Anheuser approved to buy stake in China's Harbin brewery

The battle heats up following official approval of the transfer.

With Anheuser Bush (AB) and SAB Miller now owning almost identical stakes in the company, the way is now clear for AB to make a counter-offer to SAB's HK$4.30 bid earlier this week for China's fourth-largest brewery.

There had originally been some doubts about the legality of AB's acquisition of its rival stake from an opportunist consortium Global Conduit Holdings, which is said to have been specifically formed for the deal from a group of Western and foreign institutional investors and hedge funds. The purchase price was HK$3.70 per share compared to an acquisition price of HK$3.25 by Global Conduit. Both are premiums to the HK$3.10 SAB Miller originally offered for the stake.

Global Conduit pulled off a coup. When it acquired the stake in February this year, market conditions were poor. It also managed to do what Harbin Brewery (HB) had failed to do and get AB interested in the deal.

The sale by the Harbin city government to the consortium represented a setback for SAB, which wanted to top up its 29% stake, acquired in 2003, to 35% and thereby trigger a general offer. That was turned down because Harbin Brewery felt its independence would be compromised by SAB's relations to China Resources Brewery, a bitter competitor in the three north-eastern provinces of Liaoning, Jilin and Heilongjiang. It owns a 49% stake.

"It's difficult to overstate the bitterness of the rivalry between the two companies. Something similar to traditional Chinese-Japanese rivalry," says one specialist.

One important fact prompting HB's loss of trust in SAB came when CRB dropped its prices aggressively earlier this year just after HB had raised its price. This led HB to question SAB's promise that a vicious price war would be avoided.

Ironically, HB's preferred partner AB also has a potential conflict of interest via a 10% stake the US brewery holds in Qingdao Brewery.

But the eastern province of Shandong is several hundred kilometers away from the north-eastern provinces and does not compete directly with Harbin Brewery in the three provinces.

"Harbin is worried its interests will be sacrificed for CRB," says one investment banker who has advised on the deal.

This specialist claims the bitterness HB feels towards SAB comes from information released by CRB's parent, China Resources Enterprise, to HB management.

CRB allegedly wanted to buy the stake in Harbin Brewery itself. The company was not happy that SAB sidestepped its partnership with CRB to acquire the stake via a special entity named Gardwell, which is 95% owned directly by SAB and 5% by Harbin management.

"CRB is absolutely not interested in allowing SAB, which it feels ought to be safely tied down by its minority position in CRB, to expand on its own and build a powerful independent presence in China," explains one banker.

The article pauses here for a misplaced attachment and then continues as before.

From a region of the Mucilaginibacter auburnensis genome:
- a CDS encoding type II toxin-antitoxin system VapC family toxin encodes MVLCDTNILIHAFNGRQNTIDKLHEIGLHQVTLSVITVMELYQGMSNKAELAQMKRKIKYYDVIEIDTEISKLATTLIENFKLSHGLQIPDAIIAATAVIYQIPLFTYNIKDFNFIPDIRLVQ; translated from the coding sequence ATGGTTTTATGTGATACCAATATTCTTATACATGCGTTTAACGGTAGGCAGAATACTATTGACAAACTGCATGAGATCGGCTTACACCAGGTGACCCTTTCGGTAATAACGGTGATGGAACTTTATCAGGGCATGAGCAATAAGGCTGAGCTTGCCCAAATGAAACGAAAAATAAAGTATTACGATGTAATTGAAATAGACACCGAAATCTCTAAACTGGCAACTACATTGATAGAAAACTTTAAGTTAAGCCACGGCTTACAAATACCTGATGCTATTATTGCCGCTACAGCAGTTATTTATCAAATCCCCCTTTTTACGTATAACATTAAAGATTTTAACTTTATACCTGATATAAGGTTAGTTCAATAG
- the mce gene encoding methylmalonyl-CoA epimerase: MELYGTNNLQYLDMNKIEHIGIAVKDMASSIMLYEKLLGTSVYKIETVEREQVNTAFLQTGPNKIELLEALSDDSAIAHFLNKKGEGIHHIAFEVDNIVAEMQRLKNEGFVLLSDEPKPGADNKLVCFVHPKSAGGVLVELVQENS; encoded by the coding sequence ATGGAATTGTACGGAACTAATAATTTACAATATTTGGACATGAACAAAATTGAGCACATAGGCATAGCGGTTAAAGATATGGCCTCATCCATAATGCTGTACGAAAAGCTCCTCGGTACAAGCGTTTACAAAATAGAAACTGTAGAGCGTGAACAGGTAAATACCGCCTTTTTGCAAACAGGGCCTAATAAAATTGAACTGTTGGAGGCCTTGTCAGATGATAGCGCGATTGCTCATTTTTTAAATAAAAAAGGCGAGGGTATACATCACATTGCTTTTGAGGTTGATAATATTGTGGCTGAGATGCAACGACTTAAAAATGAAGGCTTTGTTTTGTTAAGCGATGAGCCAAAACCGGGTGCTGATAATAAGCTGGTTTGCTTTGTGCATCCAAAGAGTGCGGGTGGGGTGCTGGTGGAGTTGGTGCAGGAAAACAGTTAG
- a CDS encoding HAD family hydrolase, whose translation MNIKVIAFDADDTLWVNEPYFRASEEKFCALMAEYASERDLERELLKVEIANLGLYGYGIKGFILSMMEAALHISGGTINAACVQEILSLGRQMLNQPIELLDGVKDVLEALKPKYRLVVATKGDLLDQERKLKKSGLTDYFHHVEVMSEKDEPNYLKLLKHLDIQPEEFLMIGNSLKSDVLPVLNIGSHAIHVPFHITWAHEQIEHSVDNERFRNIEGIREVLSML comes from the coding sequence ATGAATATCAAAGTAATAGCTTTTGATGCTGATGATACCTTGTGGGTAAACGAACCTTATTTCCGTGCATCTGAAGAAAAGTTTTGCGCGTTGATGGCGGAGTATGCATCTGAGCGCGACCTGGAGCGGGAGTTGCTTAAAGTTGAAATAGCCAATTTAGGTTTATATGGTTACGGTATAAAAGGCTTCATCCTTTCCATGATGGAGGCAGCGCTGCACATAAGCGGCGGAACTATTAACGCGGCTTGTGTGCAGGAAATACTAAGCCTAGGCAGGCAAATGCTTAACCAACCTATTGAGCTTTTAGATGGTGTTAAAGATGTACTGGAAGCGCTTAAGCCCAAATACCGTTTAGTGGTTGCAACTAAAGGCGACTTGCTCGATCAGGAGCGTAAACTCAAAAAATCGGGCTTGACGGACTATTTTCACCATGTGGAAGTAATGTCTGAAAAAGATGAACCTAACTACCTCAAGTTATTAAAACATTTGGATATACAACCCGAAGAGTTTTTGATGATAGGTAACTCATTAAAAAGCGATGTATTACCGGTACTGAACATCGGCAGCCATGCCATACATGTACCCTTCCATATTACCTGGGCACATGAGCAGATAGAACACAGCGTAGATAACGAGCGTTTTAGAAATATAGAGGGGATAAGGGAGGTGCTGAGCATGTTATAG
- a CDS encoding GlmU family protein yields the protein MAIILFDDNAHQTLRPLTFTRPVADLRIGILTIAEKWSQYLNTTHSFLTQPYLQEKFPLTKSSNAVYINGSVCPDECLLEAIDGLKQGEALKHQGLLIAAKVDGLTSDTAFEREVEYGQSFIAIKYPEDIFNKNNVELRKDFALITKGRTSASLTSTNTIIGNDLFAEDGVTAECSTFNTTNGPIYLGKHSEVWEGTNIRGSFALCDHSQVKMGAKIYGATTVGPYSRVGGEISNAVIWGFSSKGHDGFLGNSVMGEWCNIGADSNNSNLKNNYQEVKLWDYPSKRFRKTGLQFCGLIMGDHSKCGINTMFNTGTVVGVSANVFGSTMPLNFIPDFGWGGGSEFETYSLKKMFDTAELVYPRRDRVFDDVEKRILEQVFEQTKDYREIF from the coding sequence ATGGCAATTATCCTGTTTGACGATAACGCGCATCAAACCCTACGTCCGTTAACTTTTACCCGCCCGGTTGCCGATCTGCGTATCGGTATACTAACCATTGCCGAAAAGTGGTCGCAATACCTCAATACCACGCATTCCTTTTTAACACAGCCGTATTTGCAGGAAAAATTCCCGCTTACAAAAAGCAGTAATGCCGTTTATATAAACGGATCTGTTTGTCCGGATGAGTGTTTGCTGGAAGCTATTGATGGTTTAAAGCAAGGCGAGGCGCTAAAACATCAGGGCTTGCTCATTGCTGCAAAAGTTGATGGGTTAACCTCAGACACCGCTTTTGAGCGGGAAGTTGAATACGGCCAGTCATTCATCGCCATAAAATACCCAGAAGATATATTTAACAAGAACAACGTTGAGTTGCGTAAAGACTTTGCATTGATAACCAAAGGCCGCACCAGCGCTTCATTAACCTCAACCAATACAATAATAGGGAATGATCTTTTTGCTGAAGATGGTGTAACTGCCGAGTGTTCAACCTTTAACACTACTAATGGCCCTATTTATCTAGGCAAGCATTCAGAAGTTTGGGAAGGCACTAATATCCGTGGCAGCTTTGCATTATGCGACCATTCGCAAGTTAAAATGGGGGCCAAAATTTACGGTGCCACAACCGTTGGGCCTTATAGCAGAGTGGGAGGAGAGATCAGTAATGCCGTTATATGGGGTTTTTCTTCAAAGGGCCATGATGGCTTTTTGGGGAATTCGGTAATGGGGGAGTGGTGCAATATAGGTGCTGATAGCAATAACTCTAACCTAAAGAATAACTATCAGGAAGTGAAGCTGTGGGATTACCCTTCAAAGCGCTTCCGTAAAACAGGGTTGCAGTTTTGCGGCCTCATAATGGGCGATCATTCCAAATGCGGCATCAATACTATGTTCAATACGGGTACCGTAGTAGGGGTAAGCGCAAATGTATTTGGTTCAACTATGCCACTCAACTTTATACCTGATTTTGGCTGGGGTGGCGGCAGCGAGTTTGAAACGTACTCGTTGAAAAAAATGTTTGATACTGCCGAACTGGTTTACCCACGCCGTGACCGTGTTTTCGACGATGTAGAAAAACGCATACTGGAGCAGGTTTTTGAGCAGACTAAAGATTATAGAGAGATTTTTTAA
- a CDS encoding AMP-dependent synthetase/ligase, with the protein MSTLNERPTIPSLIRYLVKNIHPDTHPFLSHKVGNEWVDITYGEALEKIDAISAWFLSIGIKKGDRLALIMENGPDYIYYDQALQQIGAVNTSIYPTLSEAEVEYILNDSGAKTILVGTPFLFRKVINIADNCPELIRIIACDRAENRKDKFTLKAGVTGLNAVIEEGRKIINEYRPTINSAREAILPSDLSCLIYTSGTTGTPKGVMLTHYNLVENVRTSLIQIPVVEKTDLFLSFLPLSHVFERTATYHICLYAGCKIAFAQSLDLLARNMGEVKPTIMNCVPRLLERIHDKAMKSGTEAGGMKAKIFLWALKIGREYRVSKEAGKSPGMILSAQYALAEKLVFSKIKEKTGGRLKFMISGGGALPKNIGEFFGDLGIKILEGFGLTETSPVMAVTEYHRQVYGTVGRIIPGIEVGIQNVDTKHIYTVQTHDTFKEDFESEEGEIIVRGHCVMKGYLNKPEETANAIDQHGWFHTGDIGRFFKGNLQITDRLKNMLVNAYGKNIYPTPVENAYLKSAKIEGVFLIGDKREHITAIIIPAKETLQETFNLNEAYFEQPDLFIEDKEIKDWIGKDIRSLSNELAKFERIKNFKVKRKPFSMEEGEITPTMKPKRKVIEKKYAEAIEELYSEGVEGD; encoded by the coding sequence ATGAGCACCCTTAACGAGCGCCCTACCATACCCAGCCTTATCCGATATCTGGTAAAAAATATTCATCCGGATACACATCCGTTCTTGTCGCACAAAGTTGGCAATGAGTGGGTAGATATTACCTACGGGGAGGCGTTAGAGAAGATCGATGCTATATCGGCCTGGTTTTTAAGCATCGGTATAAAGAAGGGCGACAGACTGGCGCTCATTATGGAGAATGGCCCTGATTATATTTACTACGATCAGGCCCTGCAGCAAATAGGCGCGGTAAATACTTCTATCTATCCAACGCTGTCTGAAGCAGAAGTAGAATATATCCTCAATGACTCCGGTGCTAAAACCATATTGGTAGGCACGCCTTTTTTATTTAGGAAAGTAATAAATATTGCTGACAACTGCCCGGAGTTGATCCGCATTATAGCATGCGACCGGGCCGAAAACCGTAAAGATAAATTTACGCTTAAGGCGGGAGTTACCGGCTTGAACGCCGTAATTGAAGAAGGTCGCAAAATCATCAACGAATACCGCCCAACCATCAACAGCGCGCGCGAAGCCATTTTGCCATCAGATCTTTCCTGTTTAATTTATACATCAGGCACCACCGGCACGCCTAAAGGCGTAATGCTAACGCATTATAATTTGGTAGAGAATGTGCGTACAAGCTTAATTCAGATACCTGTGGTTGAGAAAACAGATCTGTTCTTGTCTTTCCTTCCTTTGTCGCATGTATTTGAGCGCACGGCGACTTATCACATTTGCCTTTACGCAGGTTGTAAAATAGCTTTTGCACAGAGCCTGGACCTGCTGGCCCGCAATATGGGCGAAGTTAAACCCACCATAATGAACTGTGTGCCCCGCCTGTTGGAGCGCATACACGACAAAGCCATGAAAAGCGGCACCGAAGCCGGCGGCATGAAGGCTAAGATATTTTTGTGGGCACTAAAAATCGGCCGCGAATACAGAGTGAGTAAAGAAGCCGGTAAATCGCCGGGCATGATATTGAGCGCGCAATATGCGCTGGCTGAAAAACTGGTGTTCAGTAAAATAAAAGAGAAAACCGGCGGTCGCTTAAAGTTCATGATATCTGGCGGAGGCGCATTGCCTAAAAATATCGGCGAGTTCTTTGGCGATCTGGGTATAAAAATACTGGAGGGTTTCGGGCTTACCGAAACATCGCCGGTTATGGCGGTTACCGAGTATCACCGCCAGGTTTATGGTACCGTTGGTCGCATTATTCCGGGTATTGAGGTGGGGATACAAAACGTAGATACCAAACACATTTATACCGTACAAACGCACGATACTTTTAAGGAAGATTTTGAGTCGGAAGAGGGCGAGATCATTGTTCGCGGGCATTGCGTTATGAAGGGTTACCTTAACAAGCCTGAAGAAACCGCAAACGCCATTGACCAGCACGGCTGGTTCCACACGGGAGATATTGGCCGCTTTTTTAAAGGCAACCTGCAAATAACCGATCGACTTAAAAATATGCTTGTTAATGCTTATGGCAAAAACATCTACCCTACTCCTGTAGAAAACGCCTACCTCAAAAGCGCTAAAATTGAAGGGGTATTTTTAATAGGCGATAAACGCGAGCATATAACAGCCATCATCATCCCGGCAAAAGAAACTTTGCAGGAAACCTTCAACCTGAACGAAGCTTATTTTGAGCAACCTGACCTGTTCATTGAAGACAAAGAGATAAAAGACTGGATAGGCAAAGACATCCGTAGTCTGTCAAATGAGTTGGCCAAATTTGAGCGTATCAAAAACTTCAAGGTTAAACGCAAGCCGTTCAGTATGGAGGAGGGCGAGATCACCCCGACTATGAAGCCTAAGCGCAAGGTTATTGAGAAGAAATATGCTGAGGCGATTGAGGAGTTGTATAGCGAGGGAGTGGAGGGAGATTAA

"Ultimately, that could mean CRB is next on the hit list," he adds.

Therefore, he says that in order to discredit the SAB offer CRE informed HB that SAB had verbally promised to sell its HB stake to CRB at cost at an unspecified date.

Whether or not this was true, it was sure to infuriate HB management and explains CEO Peter Ho's frank comments about management refusing to work with SAB earlier this week.

A sidelight of the Gardwell arrangement was that managers would get put options to the value of 200% of the cost price of their 5% stake.

If SAB's stake rose to 35%, they would double their money as an incentive for the company's management to lean on the city government to sell more of their holding to SAB, 35% being the trigger for a general offer.

They would also double their money if SAB got out. That was the management covering its back in the case of SAB selling out to CRB, says one source.

AB's interest in the HB's brewery is due to the good quality of the company's management, say analysts.

"It's hoped that the management would make a contribution to turning around other takeover targets in the area," says one.

Another reason could be that it simply wants to spoil the prospects of HB's Hapi beer becoming a national competitor to its own national premium brand, Budweiser, also brewed in China.

As for the next step, SAB's recent comments that HB is not central to its plans has perhaps shown that it is keen to look for an exit from its $4.30 bid, equivalent to 36 times the company's 2004 earnings. That is higher than most previous transactions in China, according to ING.

"The company will be under a lot of pressure to justify that price from its shareholders," says one specialist. "Given it bought into the company at HK2.30 per share, it might welcome a counter-offer by AB to sell out at a handsome profit - and to continue its original strategy of working through CRB."

In any case, investors could be jumping the gun.Harbin made only $15 million dollars of profit last year. And although it's an area notorious for heavy drinking, it's also one of the areas that has suffered some of the most painful restructuring since China opened up in 1980.

ING analyst points out that the size of the battle is small considering the size of the market cap of the two contenders.

"They could both afford to pay big premiums," she concludes.

However, because of the disconnect between Qingdao Brewery and Harbin Brewery, Leung sees no synergies between AB and HB, and estimates that AB should not pay more than a 10% to 20% premium to the existing offer price.

"The real coup would be if SAB somehow showed it was capable of creating synergies between CRB and HB," she says.

But it's precisely that which is looking increasingly unlikely.

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